But while I fully agree with all the criticisms expressed by Matt Yglesias (here, here, and here) and Tyler Cowen, they don't really express just how spectacularly bad the last part of the book is. It's just one specious argument, contradiction, or misuse of statistics after another. I almost can't believe this was written by the same man who wrote Guns, Germs, and Steel.
Coincidentally, I also received Bjorn Lomborg's book The Skeptical Environmentalist for Christmas. I'm reading it with a skeptical eye, as Lomborg would probably want me to. The litany of environmental woes knocked down by Lomborg might seem like a straw man, but Diamond really brings it to life!
There are so many problems with Diamond's arguments in the book's final chapter that it is difficult to pick one to focus on (kind of like how Diamond describes environmental problems!) Here's just one small example...on page 504 Diamond writes:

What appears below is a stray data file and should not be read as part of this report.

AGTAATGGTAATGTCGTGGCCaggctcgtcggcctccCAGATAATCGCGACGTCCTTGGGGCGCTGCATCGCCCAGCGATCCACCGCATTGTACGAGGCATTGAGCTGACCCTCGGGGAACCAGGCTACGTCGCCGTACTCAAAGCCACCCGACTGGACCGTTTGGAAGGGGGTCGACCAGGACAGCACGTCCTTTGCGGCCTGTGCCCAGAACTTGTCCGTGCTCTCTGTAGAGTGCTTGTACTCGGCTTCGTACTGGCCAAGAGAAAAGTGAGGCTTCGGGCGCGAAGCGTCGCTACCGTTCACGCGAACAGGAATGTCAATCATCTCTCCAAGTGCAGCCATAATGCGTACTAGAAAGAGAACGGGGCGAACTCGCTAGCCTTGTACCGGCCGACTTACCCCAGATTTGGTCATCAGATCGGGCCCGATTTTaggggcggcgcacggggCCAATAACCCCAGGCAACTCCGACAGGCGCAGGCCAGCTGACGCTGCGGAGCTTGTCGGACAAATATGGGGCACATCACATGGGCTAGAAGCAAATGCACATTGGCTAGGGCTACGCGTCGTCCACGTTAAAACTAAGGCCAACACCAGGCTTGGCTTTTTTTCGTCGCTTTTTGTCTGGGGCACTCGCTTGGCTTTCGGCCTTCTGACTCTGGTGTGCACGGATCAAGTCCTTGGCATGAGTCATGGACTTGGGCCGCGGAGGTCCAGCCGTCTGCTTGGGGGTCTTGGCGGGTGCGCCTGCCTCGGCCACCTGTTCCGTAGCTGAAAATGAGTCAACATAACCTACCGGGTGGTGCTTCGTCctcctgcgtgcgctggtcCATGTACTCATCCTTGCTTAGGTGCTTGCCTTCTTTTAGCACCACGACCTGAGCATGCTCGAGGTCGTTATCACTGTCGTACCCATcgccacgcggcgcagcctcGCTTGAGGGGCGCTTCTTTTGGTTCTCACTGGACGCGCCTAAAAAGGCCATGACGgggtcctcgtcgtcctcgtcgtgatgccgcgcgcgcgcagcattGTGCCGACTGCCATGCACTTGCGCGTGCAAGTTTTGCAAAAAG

The value of one statistical life in the U.S.--i.e. the cost to the U.S. economy resulting from the death of an average American...is usually estimated around $5 million. Even if one takes the conservative estimate of annual U.S. deaths due to air pollution as 130,000, then deaths due to air pollution cost us about $650 billion per year.First of all, I don't know where Diamond gets his "conservative" estimate. All the sources I find on the web put the number at closer to half that (for example here.) But worse, those who die are not "average Americans," they are overwhelmingly the sick and old. I'm not arguing that air pollution is good, but Diamond is grossly abusing the statistical methodology to make the problem look worse. The whole final chapter is similarly sloppy and misleading, and I'm thinking of doing a series of posts over the next days with some more examples.